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The Comic Worlds of Peter Arno, William Steig, Charles Addams, and Saul Steinberg Hardcover – June 15, 2005

3.0 out of 5 stars 2 customer reviews

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  • The Comic Worlds of Peter Arno, William Steig, Charles Addams, and Saul Steinberg
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Editorial Reviews

Review

Delight, mixed with criticism, is apparent throughout.

(Nina C. Ayoub Chronicle of Higher Education)

A major study of a minor but vital mirror to our society.

(Library Journal)

Very intelligent... A good collection of notable cartoons.

(American Journalism)

Soundly argued, meticulously researched, gorgeously illustrated and utterly fun reading... writes with satisfying authority and pleasurably crisp prose. 'Academic' this book may be, but don't let that stop you from letting Topliss guide you through every conceivable aspect of all these brilliantly twisted artists and their larger contexts.

(New York Newsday)

Ambitious study of four of the New Yorker magazine's most notable cartoonists.

(American Historical Review)

If you like the New Yorker magazine, you'll love this book. If you aren't yet an aficionado, you probably will be by the time you've dipped into a chapter or two.

(International Journal of Comic Art)

Thorough, often brilliant, portraits of these artists.

(Modernism/Modernity)

The author gives us a look at art central to the first fifty years of The New Yorker, art that might at first seem peripheral to American culture of the time, but feels absolutely central after reading this insightful and perceptive study.

(Melus)

Superlative.

(James Wolcott's Blog, Vanity Fair)

From the Back Cover

For many readers of the New Yorker magazine, the drawings of Peter Arno, William Steig, Charles Addams, and Saul Steinberg epitomize its sophisticated wit and disarming humor. In The Comic Worlds of Peter Arno, William Steig, Charles Addams, and Saul Steinberg, Iain Topliss considers the work of each artist, traces its development, and recalls the cultural and social context in which it was created.

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Product Details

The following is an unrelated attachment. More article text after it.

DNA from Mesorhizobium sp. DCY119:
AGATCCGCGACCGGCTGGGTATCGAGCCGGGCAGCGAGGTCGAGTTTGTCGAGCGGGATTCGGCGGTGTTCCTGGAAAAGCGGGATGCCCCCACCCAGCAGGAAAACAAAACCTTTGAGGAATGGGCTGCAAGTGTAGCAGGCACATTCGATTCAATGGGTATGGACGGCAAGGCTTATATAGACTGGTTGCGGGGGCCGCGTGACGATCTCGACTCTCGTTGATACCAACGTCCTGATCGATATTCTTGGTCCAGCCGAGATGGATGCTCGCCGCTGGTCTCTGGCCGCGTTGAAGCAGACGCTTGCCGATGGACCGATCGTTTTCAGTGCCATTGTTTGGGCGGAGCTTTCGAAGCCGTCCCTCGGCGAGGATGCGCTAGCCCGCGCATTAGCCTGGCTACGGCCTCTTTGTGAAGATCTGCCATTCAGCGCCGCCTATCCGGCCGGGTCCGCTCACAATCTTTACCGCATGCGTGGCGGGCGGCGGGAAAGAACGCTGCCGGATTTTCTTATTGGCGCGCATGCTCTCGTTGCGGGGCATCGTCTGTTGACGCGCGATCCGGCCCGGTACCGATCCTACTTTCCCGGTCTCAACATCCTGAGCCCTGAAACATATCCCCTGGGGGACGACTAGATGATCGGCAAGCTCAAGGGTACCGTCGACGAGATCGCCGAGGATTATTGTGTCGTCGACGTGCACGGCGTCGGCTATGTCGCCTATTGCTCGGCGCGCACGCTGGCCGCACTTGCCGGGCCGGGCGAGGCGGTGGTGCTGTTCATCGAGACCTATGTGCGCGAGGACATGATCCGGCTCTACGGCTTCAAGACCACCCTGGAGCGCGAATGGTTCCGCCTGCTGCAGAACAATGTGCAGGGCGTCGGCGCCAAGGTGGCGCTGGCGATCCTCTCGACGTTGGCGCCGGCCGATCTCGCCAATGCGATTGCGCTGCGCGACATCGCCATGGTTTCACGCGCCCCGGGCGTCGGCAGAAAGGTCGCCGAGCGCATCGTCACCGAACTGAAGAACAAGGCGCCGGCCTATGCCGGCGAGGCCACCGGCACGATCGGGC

• Hardcover: 344 pages
  • Publisher: Johns Hopkins University Press (June 15, 2005)
  • Language: English
  • ISBN-10: 0801880440
  • ISBN-13: 978-0801880445
  • Product Dimensions: 6.1 x 1.1 x 9.2 inches
  • Shipping Weight: 1.4 pounds (View shipping rates and policies)
  • Average Customer Review: 3.0 out of 5 stars  See all reviews (2 customer reviews)
  • Amazon Best Sellers Rank: #1,705,570 in Books (See Top 100 in Books)

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To take the insightful, culture-shaping cartoons of these four gentleman and produce an analysis as bloodless and boring as this must have taken Mr. Topliss many hours and drafts. I trudged through it because I spent the money to buy it, but I found the voice of the author so obvious and his opinions so strident that I actually grew angry at times. My recommendation is to skip this book and review your Arno, Steig, Addams and Steinberg cartoons instead. It's far more satisfying.
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Format: Hardcover
Somehow I always wind up first whenever I get a book that I'm sure dozens of other reviewers would be all over, like white on rice! This book, a serious and academic study of four New Yorker cartoonists, I would have thought would be a natural. Maybe people got turned off by the cover, a particularly grisly Charles Addams sketch in a drab, battleship gray color. And yet, the sketch itself, a crowded movie theater packed with weeping, intensely uncomfortable viewers, in the middle of which you see one of Addams' trademark characters watching whatever is happening on the screen (a death?) and chuckling happily--yes, the sketch itself encapsulates some of Topliss' thoughts about the position of spectatorship vis-a-vis the New Yorker artists he covers.

We see ourselves in Uncle Fester's grin, for we feel we too are different than the rest of the crowd, and that we have a privileged and superior position to what is being displayed on the screen. How these four artists managed to animate their own, very different sense of the "unique," is Topliss' subject.

He won't make you want to read much more about Peter Arno, the aristocratic playboy for whom comics were decidedly slumming. Of William Steig, Topliss shows us how first Karen Horney and then Wilhelm Reich animated his thinking about creativity and the act of drawing. His was a fascinating life, but again, I'm not so sure he was so utterly a genius at his art. Addams and Steinberg come off the best, although Topliss' "fame" angle on Steinberg made him sound a little like those celebrities who complain about the paparazzi even when they're courting press attention.

Topliss sees US culture, New Yorker division, through the distant, cold eyes of an Australian.
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